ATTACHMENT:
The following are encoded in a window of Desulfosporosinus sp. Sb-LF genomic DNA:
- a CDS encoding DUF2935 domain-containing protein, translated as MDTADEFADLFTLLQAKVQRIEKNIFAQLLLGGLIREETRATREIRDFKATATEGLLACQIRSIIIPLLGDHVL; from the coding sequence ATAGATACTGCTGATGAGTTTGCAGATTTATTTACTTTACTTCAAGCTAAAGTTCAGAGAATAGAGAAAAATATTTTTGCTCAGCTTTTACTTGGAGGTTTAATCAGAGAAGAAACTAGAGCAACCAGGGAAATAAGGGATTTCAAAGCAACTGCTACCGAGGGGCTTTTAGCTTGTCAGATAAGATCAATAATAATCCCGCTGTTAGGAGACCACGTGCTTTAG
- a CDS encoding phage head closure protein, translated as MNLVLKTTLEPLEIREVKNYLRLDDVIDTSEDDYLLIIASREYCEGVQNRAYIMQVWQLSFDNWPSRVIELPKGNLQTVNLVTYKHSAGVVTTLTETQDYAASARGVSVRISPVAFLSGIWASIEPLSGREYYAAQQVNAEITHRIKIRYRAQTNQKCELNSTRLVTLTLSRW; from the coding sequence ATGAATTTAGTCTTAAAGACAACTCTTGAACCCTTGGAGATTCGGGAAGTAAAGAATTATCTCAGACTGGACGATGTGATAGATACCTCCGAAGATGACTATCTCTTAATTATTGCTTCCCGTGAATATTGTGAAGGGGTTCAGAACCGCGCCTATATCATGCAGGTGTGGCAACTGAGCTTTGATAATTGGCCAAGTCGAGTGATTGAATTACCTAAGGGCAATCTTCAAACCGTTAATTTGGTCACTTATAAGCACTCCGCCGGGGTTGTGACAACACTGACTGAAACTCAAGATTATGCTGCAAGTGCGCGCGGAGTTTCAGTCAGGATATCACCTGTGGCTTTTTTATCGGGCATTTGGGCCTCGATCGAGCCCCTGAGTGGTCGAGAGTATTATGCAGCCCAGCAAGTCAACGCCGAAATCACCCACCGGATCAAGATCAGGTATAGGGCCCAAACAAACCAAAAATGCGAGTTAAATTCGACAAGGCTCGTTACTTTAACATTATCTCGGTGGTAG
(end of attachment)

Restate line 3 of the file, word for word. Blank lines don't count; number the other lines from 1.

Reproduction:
- a CDS encoding phage head closure protein, translated as MNLVLKTTLEPLEIREVKNYLRLDDVIDTSEDDYLLIIASREYCEGVQNRAYIMQVWQLSFDNWPSRVIELPKGNLQTVNLVTYKHSAGVVTTLTETQDYAASARGVSVRISPVAFLSGIWASIEPLSGREYYAAQQVNAEITHRIKIRYRAQTNQKCELNSTRLVTLTLSRW; from the coding sequence ATGAATTTAGTCTTAAAGACAACTCTTGAACCCTTGGAGATTCGGGAAGTAAAGAATTATCTCAGACTGGACGATGTGATAGATACCTCCGAAGATGACTATCTCTTAATTATTGCTTCCCGTGAATATTGTGAAGGGGTTCAGAACCGCGCCTATATCATGCAGGTGTGGCAACTGAGCTTTGATAATTGGCCAAGTCGAGTGATTGAATTACCTAAGGGCAATCTTCAAACCGTTAATTTGGTCACTTATAAGCACTCCGCCGGGGTTGTGACAACACTGACTGAAACTCAAGATTATGCTGCAAGTGCGCGCGGAGTTTCAGTCAGGATATCACCTGTGGCTTTTTTATCGGGCATTTGGGCCTCGATCGAGCCCCTGAGTGGTCGAGAGTATTATGCAGCCCAGCAAGTCAACGCCGAAATCACCCACCGGATCAAGATCAGGTATAGGGCCCAAACAAACCAAAAATGCGAGTTAAATTCGACAAGGCTCGTTACTTTAACATTATCTCGGTGGTAG